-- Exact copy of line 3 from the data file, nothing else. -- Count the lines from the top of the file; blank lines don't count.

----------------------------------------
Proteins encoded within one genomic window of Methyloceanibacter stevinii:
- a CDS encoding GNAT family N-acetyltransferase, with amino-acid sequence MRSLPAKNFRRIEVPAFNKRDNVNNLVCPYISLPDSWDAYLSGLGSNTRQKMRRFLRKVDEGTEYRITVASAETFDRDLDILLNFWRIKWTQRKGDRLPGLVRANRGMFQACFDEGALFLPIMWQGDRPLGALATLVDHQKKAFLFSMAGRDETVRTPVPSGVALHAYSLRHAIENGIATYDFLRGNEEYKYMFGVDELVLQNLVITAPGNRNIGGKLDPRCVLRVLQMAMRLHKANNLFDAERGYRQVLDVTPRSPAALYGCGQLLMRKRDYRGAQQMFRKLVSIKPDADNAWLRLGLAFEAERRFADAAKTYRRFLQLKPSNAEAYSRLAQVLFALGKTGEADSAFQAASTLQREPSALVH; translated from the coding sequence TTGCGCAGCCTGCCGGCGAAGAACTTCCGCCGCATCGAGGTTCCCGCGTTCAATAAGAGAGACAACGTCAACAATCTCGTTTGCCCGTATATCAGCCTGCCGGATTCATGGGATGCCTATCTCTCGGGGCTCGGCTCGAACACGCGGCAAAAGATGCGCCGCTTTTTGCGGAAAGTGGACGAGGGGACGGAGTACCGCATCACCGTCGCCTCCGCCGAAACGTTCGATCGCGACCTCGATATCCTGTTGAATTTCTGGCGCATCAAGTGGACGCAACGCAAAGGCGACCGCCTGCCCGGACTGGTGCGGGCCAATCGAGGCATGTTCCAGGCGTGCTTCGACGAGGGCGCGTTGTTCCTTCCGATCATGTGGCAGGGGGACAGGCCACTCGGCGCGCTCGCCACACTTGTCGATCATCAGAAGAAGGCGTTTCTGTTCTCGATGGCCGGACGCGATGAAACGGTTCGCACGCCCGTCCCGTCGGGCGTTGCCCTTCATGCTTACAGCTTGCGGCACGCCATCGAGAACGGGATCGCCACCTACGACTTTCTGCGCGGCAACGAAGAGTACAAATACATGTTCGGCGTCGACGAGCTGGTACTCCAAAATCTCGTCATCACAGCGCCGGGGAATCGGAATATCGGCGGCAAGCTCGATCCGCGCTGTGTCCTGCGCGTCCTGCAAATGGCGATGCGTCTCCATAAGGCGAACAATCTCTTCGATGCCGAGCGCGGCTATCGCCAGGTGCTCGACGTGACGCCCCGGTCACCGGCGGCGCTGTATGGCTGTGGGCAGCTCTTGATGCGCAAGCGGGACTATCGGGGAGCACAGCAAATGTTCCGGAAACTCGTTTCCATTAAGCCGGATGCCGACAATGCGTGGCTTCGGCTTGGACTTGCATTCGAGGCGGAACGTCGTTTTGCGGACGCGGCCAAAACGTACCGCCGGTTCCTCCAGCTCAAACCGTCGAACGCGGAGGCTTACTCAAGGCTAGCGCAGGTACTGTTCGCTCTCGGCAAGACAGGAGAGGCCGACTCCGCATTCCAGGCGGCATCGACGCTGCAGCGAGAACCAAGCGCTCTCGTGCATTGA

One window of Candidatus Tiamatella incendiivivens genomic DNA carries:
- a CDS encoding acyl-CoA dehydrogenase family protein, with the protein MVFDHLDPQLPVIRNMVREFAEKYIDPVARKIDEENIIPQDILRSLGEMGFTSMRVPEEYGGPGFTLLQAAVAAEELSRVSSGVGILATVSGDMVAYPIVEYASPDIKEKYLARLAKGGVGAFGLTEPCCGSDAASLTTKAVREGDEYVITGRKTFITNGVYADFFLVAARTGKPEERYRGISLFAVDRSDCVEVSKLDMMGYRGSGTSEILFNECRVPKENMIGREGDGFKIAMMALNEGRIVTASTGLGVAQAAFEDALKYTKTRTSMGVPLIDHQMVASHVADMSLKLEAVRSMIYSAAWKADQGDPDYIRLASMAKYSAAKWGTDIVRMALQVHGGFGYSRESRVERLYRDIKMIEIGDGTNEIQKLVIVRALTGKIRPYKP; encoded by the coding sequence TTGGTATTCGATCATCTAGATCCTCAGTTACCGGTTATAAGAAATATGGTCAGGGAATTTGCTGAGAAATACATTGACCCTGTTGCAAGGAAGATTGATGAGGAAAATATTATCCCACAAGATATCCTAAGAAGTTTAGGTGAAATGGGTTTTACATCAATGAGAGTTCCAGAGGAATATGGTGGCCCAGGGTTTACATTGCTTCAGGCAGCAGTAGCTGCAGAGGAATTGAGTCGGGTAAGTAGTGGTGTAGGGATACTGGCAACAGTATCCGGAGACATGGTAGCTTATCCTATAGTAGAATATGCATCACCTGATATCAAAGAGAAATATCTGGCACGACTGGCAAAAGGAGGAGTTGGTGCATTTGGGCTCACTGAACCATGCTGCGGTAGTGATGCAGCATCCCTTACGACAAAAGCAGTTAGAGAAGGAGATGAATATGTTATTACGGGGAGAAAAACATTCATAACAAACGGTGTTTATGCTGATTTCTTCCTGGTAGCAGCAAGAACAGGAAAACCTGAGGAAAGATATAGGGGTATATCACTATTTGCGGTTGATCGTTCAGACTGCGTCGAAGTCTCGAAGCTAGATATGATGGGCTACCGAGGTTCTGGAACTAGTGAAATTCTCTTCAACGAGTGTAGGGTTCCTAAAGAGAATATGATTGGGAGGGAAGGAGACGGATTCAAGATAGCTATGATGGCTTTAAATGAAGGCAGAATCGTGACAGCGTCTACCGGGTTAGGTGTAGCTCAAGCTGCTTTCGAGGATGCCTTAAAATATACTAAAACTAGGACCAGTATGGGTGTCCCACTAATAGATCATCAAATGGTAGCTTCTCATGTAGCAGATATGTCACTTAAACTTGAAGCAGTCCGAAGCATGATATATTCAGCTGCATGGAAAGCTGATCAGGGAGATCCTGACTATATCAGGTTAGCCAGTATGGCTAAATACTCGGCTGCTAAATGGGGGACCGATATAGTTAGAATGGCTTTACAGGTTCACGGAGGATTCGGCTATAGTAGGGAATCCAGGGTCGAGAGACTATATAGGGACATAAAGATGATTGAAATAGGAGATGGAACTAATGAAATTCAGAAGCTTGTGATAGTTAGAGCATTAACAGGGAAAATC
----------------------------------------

One window of Candidatus Tiamatella incendiivivens genomic DNA carries: